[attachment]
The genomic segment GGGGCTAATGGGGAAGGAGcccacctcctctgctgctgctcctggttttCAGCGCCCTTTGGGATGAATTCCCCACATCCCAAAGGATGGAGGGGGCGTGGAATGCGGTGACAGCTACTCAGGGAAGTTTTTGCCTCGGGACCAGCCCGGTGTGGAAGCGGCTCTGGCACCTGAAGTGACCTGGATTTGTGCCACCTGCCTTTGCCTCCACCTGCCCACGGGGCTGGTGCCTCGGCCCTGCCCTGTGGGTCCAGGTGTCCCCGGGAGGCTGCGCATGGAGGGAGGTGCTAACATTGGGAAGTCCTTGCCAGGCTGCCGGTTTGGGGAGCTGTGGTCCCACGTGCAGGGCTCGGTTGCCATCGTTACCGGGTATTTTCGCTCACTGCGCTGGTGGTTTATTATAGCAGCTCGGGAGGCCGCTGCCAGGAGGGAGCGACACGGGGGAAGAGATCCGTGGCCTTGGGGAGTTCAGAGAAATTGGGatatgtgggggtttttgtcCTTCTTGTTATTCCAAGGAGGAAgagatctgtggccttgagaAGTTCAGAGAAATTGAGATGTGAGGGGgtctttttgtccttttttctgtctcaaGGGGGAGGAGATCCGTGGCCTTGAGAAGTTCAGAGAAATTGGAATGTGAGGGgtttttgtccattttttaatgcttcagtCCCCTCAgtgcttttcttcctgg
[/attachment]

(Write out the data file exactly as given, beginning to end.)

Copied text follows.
The genomic segment GGGGCTAATGGGGAAGGAGcccacctcctctgctgctgctcctggttttCAGCGCCCTTTGGGATGAATTCCCCACATCCCAAAGGATGGAGGGGGCGTGGAATGCGGTGACAGCTACTCAGGGAAGTTTTTGCCTCGGGACCAGCCCGGTGTGGAAGCGGCTCTGGCACCTGAAGTGACCTGGATTTGTGCCACCTGCCTTTGCCTCCACCTGCCCACGGGGCTGGTGCCTCGGCCCTGCCCTGTGGGTCCAGGTGTCCCCGGGAGGCTGCGCATGGAGGGAGGTGCTAACATTGGGAAGTCCTTGCCAGGCTGCCGGTTTGGGGAGCTGTGGTCCCACGTGCAGGGCTCGGTTGCCATCGTTACCGGGTATTTTCGCTCACTGCGCTGGTGGTTTATTATAGCAGCTCGGGAGGCCGCTGCCAGGAGGGAGCGACACGGGGGAAGAGATCCGTGGCCTTGGGGAGTTCAGAGAAATTGGGatatgtgggggtttttgtcCTTCTTGTTATTCCAAGGAGGAAgagatctgtggccttgagaAGTTCAGAGAAATTGAGATGTGAGGGGgtctttttgtccttttttctgtctcaaGGGGGAGGAGATCCGTGGCCTTGAGAAGTTCAGAGAAATTGGAATGTGAGGGgtttttgtccattttttaatgcttcagtCCCCTCAgtgcttttcttcctgg